So the only aluminum things I need to weld on my current airplane project are those heads. I can get a set of them done already for $600 (U.S.)... but my thought is if I can get set up to do aluminum welding for the same (or maybe a little more) cost I'd rather take that path. Is this possible? My dad has an old Oxy-Acetylene torch, but I've heard even the most optimistic welders down-play that option.

So what would you guys recommend?
 

4trade

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If you have only intake ports to weld your head´s, find somebody aluminum welder. He/ She do your welding job approx 1 hour. (depending your level of construction of parts/ fitting). Then you have good, airworthy part. Cost for job is minimal.

You find good aluminum welder usually for boat building/ repairing company, marine engine builder company (they weld those cracking fins and sometimes props) or big metal working company.
 

Head in the clouds

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So what would you guys recommend?
The right advice is here already but not necessarily all in the same post...

1. Your small welder could probably do the job but you MUST preheat the work in an oven to around 150C/300F minimum (an hour or so in your household domestic oven is fine) and, unless you can get the job done quickly you will need a friend wielding a large oxy torch with a heating tip (like a big blowtorch) to keep it very hot. Practice on the other half of the head that you're not going to use...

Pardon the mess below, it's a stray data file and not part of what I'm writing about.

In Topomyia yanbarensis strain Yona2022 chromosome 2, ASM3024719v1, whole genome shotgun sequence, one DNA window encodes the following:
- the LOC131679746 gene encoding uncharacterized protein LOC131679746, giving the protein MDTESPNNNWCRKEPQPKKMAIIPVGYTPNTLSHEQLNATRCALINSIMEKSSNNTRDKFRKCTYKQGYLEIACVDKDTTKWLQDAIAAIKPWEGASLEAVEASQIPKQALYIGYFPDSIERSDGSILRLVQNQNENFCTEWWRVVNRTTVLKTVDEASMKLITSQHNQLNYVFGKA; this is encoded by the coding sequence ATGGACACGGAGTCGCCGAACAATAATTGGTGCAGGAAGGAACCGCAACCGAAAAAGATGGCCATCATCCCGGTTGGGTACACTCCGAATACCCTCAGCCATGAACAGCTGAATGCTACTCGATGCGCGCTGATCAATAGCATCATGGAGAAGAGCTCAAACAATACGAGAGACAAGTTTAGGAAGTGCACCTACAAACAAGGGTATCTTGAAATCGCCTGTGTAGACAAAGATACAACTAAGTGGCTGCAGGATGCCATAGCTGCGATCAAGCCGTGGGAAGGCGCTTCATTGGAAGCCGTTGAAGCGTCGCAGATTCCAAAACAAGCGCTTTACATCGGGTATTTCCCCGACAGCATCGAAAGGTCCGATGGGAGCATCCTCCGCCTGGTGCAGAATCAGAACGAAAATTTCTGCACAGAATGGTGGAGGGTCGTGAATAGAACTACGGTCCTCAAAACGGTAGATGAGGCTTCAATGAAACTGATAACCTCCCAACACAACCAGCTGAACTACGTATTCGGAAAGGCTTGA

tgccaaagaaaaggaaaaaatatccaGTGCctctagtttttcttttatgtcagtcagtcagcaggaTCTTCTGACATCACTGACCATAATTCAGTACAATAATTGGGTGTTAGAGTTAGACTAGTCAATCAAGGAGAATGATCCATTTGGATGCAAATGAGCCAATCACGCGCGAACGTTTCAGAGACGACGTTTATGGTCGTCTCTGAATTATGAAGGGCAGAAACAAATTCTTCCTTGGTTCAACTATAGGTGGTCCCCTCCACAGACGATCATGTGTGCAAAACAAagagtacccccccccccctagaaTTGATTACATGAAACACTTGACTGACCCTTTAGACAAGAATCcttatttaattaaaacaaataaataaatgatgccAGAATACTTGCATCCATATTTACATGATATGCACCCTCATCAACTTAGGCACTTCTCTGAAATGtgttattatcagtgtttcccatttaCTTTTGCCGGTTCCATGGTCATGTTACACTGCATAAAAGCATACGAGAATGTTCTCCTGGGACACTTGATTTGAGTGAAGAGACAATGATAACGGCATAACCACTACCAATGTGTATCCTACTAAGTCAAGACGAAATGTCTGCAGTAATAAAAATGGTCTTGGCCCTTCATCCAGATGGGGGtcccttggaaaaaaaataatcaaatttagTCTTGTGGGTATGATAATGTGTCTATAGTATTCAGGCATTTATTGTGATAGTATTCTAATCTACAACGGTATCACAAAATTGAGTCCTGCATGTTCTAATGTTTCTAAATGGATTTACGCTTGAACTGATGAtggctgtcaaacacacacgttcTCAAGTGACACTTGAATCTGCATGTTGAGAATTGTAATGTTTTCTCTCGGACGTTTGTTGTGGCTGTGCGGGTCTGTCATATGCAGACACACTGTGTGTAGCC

2. You must replace the liner in the MIG torch with a teflon one. The steel one will gall on the aly wire and make it stick to the tip and also prevent it from running out smoothly and so you will get a terrible weld full of contamination.

3. You must reverse the polarity. i.e. off the top of my head I can't remember which way but if the wire was positive for steel then you change it to negative for aly (or v.v.). You make that change near the pinch roller of the wire feeder.

4. You must use pure argon gas (as you are) and beware too high a pressure, a fast gasflow tends to pull air into the gas shielded area and make things worse. Black on the weld puddle is either not enough gas pressure or too high a gasflow. If you need more gas to properly shield the area use a larger nozzle so that the gasflow rate is reduced.

5. Aly conducts the heat away from the weld area so fast that you will need every bit of power that you can get out of your welder, and use thin wire - 0.030"/0.8mm. The thin wire will give you more trouble with sticking in the tip but them's the breaks. You will need a liner and tips to match the wire of course.

6. Clean the workpiece with alybrite before the oven.

7. Aly welds well with oxy but it is an art which requires plenty of practice. You still need the preheat and the right flux and you are keeping the air away (to prevent oxidising) with the flame rather than a shielding gas. Plenty of TIG experience helps with the dexterity required to shield and fill at the same time.